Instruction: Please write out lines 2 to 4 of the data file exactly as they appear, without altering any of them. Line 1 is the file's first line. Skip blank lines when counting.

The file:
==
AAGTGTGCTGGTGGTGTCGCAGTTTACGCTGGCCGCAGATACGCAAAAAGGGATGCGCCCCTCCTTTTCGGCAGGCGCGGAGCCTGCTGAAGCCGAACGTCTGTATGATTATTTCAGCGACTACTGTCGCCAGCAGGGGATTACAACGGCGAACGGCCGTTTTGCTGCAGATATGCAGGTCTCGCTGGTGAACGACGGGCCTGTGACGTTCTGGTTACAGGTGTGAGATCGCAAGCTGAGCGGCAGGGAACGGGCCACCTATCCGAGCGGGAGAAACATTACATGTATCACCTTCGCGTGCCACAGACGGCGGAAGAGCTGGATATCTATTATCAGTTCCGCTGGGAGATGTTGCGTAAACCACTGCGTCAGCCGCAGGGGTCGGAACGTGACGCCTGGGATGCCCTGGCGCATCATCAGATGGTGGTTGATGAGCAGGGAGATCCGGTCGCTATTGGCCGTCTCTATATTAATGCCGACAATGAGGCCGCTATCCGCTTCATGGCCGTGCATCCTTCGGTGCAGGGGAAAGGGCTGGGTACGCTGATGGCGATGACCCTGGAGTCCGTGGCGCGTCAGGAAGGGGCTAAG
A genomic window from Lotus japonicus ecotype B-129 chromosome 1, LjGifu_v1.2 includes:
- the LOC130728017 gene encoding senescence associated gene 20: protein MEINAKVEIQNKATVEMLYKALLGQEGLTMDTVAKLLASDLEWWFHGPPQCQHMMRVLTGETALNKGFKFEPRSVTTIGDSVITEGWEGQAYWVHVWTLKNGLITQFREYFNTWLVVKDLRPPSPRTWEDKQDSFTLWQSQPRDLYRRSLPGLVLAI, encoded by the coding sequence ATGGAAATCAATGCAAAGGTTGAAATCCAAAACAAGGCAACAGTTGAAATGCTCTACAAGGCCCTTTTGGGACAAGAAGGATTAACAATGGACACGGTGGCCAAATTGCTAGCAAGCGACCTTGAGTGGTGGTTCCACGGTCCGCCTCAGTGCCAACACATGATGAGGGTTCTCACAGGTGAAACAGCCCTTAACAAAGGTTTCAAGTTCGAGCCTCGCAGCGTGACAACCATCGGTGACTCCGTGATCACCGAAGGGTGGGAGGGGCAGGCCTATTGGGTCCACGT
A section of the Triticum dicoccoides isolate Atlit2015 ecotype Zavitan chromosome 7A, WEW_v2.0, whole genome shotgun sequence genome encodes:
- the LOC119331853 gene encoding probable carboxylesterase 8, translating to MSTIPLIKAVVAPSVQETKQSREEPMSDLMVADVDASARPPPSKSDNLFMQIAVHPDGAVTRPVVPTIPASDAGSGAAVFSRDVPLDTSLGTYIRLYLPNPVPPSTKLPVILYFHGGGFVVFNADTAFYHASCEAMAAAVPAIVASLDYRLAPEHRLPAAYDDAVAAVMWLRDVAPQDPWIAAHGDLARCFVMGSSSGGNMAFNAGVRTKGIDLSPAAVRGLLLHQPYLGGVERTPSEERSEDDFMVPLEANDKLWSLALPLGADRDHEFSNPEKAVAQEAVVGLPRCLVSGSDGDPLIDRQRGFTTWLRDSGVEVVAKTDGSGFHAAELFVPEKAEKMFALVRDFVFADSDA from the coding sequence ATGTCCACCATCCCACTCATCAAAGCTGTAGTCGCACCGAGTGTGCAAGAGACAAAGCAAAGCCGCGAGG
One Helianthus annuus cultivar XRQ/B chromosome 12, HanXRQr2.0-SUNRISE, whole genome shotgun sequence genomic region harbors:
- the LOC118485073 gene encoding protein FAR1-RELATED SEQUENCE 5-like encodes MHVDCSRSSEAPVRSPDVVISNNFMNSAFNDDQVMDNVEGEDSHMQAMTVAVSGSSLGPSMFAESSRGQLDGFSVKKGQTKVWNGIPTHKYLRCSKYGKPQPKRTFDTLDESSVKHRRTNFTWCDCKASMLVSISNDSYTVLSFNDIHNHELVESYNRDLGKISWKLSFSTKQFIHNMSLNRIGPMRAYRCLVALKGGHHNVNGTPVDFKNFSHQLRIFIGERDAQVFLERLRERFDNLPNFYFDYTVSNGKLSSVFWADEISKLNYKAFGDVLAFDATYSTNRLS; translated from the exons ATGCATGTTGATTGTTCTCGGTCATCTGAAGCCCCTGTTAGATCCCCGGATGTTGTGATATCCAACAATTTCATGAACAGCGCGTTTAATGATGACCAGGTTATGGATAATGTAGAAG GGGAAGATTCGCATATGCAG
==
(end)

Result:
A genomic window from Lotus japonicus ecotype B-129 chromosome 1, LjGifu_v1.2 includes:
- the LOC130728017 gene encoding senescence associated gene 20: protein MEINAKVEIQNKATVEMLYKALLGQEGLTMDTVAKLLASDLEWWFHGPPQCQHMMRVLTGETALNKGFKFEPRSVTTIGDSVITEGWEGQAYWVHVWTLKNGLITQFREYFNTWLVVKDLRPPSPRTWEDKQDSFTLWQSQPRDLYRRSLPGLVLAI, encoded by the coding sequence ATGGAAATCAATGCAAAGGTTGAAATCCAAAACAAGGCAACAGTTGAAATGCTCTACAAGGCCCTTTTGGGACAAGAAGGATTAACAATGGACACGGTGGCCAAATTGCTAGCAAGCGACCTTGAGTGGTGGTTCCACGGTCCGCCTCAGTGCCAACACATGATGAGGGTTCTCACAGGTGAAACAGCCCTTAACAAAGGTTTCAAGTTCGAGCCTCGCAGCGTGACAACCATCGGTGACTCCGTGATCACCGAAGGGTGGGAGGGGCAGGCCTATTGGGTCCACGT
A section of the Triticum dicoccoides isolate Atlit2015 ecotype Zavitan chromosome 7A, WEW_v2.0, whole genome shotgun sequence genome encodes: